6 episodes

Here are the facts. Over the course of the 20th century the average global temperature went up about 1.3 degrees Fahrenheit. We now know that this rise was primarily the result of human emission of greenhouse gases into the atmosphere. In 2006 the Intergovernmental Panel for Climate Change (IPCC) estimated that in the 21st century the global temperature could increase another 2.0 to 11.5 degrees. Even at the low end of that projection, the risks of disruptions to terrestrial and ocean ecosystems, extinction of plants and animals, and increased number of extreme weather events are uncomfortably high. If the global temperature increases 6.3 degrees, the risks to all sectors of our planet, from plants and animals to economic stability, would increase dramatically.

This realization will bring 200 countries to the bargaining table in Copenhagen in December 2009, with the primary aim of agreeing on an international plan to decrease greenhouse gas emissions. The fate of our lives and the lives of future generations depend largely on the outcome of the Copenhagen meeting. It would be hard to overestimate how consequential this moment is.

This course was originally presented in Stanford's Continuing Studies program.

Released with a Creative Commons BY-NC-ND license

Coping with Climate Change: Life After Copenhagen Stanford

    • Science

Here are the facts. Over the course of the 20th century the average global temperature went up about 1.3 degrees Fahrenheit. We now know that this rise was primarily the result of human emission of greenhouse gases into the atmosphere. In 2006 the Intergovernmental Panel for Climate Change (IPCC) estimated that in the 21st century the global temperature could increase another 2.0 to 11.5 degrees. Even at the low end of that projection, the risks of disruptions to terrestrial and ocean ecosystems, extinction of plants and animals, and increased number of extreme weather events are uncomfortably high. If the global temperature increases 6.3 degrees, the risks to all sectors of our planet, from plants and animals to economic stability, would increase dramatically.

This realization will bring 200 countries to the bargaining table in Copenhagen in December 2009, with the primary aim of agreeing on an international plan to decrease greenhouse gas emissions. The fate of our lives and the lives of future generations depend largely on the outcome of the Copenhagen meeting. It would be hard to overestimate how consequential this moment is.

This course was originally presented in Stanford's Continuing Studies program.

Released with a Creative Commons BY-NC-ND license

    • video
    1. Copenhagen: The Meeting and its Consequences with Meg Caldwell (January 14, 2010)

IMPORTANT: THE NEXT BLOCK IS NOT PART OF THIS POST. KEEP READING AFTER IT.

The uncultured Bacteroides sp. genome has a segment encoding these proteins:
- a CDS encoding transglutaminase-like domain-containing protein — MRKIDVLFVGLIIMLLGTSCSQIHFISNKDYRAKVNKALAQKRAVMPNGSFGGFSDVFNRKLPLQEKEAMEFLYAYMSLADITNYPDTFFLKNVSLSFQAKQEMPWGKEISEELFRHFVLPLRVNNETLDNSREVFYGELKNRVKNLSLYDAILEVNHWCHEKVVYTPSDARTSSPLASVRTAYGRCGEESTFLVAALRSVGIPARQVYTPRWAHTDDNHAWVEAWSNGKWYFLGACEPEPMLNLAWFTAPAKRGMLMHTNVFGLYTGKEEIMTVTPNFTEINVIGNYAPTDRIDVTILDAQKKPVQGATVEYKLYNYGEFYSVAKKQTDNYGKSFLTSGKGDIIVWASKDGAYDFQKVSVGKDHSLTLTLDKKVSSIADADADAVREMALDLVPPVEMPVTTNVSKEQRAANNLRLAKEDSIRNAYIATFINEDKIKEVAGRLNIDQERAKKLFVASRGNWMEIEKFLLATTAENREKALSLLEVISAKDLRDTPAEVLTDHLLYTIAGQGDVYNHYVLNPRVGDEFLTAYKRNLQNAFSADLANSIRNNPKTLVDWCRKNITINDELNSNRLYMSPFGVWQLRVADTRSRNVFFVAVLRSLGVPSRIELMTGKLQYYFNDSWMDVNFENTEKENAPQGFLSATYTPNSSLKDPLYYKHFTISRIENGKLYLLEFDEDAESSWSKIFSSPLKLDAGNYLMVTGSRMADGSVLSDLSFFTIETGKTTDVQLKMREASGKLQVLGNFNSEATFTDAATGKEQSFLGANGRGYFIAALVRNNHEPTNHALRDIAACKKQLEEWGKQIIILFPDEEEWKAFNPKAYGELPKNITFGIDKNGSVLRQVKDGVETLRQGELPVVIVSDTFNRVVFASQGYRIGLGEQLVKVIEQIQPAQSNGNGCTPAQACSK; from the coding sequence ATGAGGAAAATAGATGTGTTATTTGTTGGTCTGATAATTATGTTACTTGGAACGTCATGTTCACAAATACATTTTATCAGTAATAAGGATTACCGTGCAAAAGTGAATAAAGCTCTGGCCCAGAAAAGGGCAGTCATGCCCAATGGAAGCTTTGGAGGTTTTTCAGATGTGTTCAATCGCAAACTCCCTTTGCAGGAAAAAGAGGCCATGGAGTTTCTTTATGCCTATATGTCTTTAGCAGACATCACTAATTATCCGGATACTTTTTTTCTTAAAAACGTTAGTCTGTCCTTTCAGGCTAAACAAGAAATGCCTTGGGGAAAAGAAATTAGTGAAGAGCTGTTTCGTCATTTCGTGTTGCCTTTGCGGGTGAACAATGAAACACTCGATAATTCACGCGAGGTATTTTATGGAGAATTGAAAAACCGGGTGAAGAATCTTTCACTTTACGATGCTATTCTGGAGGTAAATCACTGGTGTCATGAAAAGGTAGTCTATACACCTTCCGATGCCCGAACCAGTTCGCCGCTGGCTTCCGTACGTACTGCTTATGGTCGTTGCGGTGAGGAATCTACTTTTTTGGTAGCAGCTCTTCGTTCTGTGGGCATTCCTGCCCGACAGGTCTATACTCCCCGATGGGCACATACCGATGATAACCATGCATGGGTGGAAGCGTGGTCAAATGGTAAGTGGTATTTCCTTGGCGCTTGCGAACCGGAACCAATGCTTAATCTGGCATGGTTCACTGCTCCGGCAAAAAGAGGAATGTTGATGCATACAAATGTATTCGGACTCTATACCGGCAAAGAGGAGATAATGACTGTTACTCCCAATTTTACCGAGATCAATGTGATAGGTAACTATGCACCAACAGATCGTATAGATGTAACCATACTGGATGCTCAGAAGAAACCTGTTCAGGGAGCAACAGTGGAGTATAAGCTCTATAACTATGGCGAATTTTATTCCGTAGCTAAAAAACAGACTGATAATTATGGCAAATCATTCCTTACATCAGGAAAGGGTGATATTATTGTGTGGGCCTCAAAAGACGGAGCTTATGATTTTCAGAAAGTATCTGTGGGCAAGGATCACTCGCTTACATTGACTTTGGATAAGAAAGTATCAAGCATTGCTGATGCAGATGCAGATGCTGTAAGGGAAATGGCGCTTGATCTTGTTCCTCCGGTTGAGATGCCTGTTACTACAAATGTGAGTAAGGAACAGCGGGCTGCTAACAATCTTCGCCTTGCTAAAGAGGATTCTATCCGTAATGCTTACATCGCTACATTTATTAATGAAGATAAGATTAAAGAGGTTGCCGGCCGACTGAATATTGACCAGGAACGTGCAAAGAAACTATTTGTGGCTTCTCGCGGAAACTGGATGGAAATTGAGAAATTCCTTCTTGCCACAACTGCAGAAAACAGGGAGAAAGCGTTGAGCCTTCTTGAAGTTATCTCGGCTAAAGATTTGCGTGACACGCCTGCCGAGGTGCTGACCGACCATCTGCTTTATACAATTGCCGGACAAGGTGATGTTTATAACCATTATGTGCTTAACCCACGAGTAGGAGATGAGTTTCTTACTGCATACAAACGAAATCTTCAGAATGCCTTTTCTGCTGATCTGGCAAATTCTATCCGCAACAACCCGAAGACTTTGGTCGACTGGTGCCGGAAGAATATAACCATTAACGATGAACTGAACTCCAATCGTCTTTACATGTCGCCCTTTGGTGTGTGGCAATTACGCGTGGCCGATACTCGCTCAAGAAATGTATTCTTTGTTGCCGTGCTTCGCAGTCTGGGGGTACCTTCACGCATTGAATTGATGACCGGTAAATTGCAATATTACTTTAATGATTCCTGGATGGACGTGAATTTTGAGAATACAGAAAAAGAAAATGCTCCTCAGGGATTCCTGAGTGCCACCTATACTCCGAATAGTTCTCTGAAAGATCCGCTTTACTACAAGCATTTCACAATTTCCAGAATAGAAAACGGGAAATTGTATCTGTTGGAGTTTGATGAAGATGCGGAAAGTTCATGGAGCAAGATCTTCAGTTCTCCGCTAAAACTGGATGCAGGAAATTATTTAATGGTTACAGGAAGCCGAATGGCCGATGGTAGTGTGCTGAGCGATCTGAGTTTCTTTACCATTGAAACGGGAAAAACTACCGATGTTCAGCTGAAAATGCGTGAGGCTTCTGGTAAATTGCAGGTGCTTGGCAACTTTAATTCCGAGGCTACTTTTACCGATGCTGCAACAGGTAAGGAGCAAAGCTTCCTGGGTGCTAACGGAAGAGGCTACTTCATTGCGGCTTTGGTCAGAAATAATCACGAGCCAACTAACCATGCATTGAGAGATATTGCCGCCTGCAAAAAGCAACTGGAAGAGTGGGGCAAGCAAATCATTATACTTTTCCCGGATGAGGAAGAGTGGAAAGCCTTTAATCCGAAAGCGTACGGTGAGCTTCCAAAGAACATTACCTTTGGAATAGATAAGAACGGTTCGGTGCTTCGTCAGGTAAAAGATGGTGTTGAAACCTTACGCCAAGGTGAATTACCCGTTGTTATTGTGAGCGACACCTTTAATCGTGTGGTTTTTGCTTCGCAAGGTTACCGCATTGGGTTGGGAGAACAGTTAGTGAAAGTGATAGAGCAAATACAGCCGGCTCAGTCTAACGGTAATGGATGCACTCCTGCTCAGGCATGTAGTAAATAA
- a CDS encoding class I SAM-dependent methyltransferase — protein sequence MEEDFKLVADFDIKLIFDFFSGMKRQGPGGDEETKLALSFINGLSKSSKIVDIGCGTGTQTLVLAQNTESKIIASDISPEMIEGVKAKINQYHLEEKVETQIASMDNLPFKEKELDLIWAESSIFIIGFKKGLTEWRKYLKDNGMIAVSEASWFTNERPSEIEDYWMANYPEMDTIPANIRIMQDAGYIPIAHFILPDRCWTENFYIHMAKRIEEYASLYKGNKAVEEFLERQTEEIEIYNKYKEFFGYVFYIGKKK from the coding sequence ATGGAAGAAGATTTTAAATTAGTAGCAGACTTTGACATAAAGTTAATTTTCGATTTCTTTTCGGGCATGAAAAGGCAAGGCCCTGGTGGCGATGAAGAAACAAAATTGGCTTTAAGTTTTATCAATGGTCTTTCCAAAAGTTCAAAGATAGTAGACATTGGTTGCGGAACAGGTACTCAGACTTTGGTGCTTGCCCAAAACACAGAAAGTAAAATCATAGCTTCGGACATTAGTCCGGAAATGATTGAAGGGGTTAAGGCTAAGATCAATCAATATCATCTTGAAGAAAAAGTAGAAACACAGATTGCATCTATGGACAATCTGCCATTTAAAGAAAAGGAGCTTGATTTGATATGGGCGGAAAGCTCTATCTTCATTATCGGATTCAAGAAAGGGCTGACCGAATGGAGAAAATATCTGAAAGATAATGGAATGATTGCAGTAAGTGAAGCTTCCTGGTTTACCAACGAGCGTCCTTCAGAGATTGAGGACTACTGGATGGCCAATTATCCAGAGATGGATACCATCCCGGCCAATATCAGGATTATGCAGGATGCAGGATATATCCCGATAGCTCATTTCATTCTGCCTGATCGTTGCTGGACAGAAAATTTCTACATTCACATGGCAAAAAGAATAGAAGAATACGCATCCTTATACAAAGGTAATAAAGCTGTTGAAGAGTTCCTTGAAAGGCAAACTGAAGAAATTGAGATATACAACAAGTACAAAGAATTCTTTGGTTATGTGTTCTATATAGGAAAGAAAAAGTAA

1. Copenhagen: The Meeting and its Consequences with Meg Caldwell (January 14, 2010)

    Meg Caldwell, Stanford Director of Environmental and Natural Resources Law and Policy Program, discusses the results of the Copenhagen negotiations as well as explaining the troubles facing the oceans and their inhabitants. (January 14, 2010)

    • 1 hr 25 min
    • video
    2. Our Oceans: Oops, There Goes Another Gastropod Shell (January 21, 2010)

    2. Our Oceans: Oops, There Goes Another Gastropod Shell (January 21, 2010)

    Kristie Ebi, Executive Director for the Intergovernmental Panel on Climate Change (IPCC), discusses the complexity of environmental and governmental difficulties in creating a multinational climate adaptation agreement. (January 14, 2010)

    • 1 hr 48 min
    • video
    4. Climate Change: Is the Science "Settled"? (February 4, 2010)

    4. Climate Change: Is the Science "Settled"? (February 4, 2010)

    Stephen Schneider, professor of biology at Stanford and senior fellow at the Woods Institute for the Environment, unpacks the political and scientific debates surrounding climate change. (February 4, 2010)

    • 1 hr 39 min
    • video
    5. Identifying the Facts, Values, Lies, and Fiction (February 18, 2010)

    5. Identifying the Facts, Values, Lies, and Fiction (February 18, 2010)

    Terri Root discusses her meta-analysis of scientific research on animals affected by temperature change and she states that the time has come for scientists to do more than research and write papers, but to also start proposing creative solutions to the problems that exist. (February 18, 2010)

    • 1 hr 49 min
    • video
    6. The General Public: Why Such Resistance? (February 25, 2010)

    6. The General Public: Why Such Resistance? (February 25, 2010)

    Ben Santer, a research scientist from Lawrence Livermore National Laboratory, discusses the recent problems with the use of the freedom of information act for non-US citizens to demand complete records. (February 25, 2010)

    • 1 hr 46 min
    • video
    7. The Political Environment of International Climate Negotiation (March 4, 2010)

    7. The Political Environment of International Climate Negotiation (March 4, 2010)

    Michael Wara, Stanford Law Professor, discusses the international negotiation of climate change, the agreement that emerged from Copenhagen, the likely results, and the dynamics this will create in the US government approach to sustainability. (March 4, 2010)

    • 1 hr 55 min

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